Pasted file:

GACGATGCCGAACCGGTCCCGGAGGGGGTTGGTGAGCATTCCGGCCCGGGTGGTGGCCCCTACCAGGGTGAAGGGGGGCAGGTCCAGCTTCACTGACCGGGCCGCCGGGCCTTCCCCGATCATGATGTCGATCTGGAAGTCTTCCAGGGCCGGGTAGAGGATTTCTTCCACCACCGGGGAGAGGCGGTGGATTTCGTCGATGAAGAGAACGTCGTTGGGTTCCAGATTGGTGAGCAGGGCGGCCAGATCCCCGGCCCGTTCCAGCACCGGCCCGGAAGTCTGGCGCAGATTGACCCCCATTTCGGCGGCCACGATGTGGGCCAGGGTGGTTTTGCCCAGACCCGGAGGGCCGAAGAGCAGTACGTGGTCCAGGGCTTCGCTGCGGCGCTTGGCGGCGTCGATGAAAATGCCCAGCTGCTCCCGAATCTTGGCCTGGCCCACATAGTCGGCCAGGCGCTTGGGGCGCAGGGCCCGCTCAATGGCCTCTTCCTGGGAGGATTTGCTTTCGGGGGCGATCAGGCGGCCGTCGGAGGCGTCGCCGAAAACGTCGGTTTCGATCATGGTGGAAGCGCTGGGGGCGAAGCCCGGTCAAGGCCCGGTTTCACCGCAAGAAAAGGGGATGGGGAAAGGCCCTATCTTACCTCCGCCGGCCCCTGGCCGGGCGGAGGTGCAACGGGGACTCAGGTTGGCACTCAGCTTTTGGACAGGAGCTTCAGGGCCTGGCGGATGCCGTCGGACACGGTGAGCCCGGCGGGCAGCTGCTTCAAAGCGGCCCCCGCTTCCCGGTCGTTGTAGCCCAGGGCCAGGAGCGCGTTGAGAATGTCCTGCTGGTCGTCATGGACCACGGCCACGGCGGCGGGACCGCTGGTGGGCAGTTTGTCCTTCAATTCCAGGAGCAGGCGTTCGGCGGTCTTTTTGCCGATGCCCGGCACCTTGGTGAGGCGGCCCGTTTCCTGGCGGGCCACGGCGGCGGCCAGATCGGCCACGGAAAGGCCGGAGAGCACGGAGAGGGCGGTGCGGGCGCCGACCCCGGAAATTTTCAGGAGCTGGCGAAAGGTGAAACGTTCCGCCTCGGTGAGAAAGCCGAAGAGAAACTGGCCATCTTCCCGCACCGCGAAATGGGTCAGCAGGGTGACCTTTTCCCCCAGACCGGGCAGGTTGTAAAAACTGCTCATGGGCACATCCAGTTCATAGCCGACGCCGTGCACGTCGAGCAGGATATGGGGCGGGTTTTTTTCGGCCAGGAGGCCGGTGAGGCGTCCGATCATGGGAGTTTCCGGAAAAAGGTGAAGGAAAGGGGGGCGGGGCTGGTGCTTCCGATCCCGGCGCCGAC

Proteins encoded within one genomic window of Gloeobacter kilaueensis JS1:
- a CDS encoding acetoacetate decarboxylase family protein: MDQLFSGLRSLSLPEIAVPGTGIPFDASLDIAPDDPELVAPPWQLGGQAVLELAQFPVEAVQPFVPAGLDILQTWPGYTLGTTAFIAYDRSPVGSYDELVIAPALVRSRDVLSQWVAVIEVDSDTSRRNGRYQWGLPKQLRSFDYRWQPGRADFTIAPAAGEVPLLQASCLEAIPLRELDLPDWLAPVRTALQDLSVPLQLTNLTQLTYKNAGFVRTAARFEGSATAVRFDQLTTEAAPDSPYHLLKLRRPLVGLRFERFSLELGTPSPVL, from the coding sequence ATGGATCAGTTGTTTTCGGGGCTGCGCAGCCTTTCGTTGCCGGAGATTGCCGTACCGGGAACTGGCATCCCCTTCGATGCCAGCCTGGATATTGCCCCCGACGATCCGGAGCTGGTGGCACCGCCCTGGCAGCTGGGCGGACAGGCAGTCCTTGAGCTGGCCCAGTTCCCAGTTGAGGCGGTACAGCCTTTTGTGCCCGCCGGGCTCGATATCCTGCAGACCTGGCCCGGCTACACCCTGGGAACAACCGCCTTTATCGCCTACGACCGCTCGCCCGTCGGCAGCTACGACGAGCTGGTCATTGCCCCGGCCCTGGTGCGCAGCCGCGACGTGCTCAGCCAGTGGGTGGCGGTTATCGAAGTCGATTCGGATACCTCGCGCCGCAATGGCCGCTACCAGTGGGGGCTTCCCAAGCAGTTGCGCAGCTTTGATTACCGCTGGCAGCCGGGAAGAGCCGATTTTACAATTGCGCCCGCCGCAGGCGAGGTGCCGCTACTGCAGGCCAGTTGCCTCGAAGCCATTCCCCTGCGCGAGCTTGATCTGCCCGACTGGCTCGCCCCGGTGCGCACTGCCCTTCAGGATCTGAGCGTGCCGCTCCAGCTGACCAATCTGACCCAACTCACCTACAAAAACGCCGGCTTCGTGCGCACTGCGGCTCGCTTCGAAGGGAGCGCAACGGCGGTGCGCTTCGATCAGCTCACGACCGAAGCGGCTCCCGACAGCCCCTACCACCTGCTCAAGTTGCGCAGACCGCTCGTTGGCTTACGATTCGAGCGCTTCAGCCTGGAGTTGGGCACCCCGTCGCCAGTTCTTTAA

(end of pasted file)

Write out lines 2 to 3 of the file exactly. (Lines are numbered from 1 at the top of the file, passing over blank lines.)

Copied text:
Proteins encoded within one genomic window of Gloeobacter kilaueensis JS1:
- a CDS encoding acetoacetate decarboxylase family protein: MDQLFSGLRSLSLPEIAVPGTGIPFDASLDIAPDDPELVAPPWQLGGQAVLELAQFPVEAVQPFVPAGLDILQTWPGYTLGTTAFIAYDRSPVGSYDELVIAPALVRSRDVLSQWVAVIEVDSDTSRRNGRYQWGLPKQLRSFDYRWQPGRADFTIAPAAGEVPLLQASCLEAIPLRELDLPDWLAPVRTALQDLSVPLQLTNLTQLTYKNAGFVRTAARFEGSATAVRFDQLTTEAAPDSPYHLLKLRRPLVGLRFERFSLELGTPSPVL, from the coding sequence ATGGATCAGTTGTTTTCGGGGCTGCGCAGCCTTTCGTTGCCGGAGATTGCCGTACCGGGAACTGGCATCCCCTTCGATGCCAGCCTGGATATTGCCCCCGACGATCCGGAGCTGGTGGCACCGCCCTGGCAGCTGGGCGGACAGGCAGTCCTTGAGCTGGCCCAGTTCCCAGTTGAGGCGGTACAGCCTTTTGTGCCCGCCGGGCTCGATATCCTGCAGACCTGGCCCGGCTACACCCTGGGAACAACCGCCTTTATCGCCTACGACCGCTCGCCCGTCGGCAGCTACGACGAGCTGGTCATTGCCCCGGCCCTGGTGCGCAGCCGCGACGTGCTCAGCCAGTGGGTGGCGGTTATCGAAGTCGATTCGGATACCTCGCGCCGCAATGGCCGCTACCAGTGGGGGCTTCCCAAGCAGTTGCGCAGCTTTGATTACCGCTGGCAGCCGGGAAGAGCCGATTTTACAATTGCGCCCGCCGCAGGCGAGGTGCCGCTACTGCAGGCCAGTTGCCTCGAAGCCATTCCCCTGCGCGAGCTTGATCTGCCCGACTGGCTCGCCCCGGTGCGCACTGCCCTTCAGGATCTGAGCGTGCCGCTCCAGCTGACCAATCTGACCCAACTCACCTACAAAAACGCCGGCTTCGTGCGCACTGCGGCTCGCTTCGAAGGGAGCGCAACGGCGGTGCGCTTCGATCAGCTCACGACCGAAGCGGCTCCCGACAGCCCCTACCACCTGCTCAAGTTGCGCAGACCGCTCGTTGGCTTACGATTCGAGCGCTTCAGCCTGGAGTTGGGCACCCCGTCGCCAGTTCTTTAA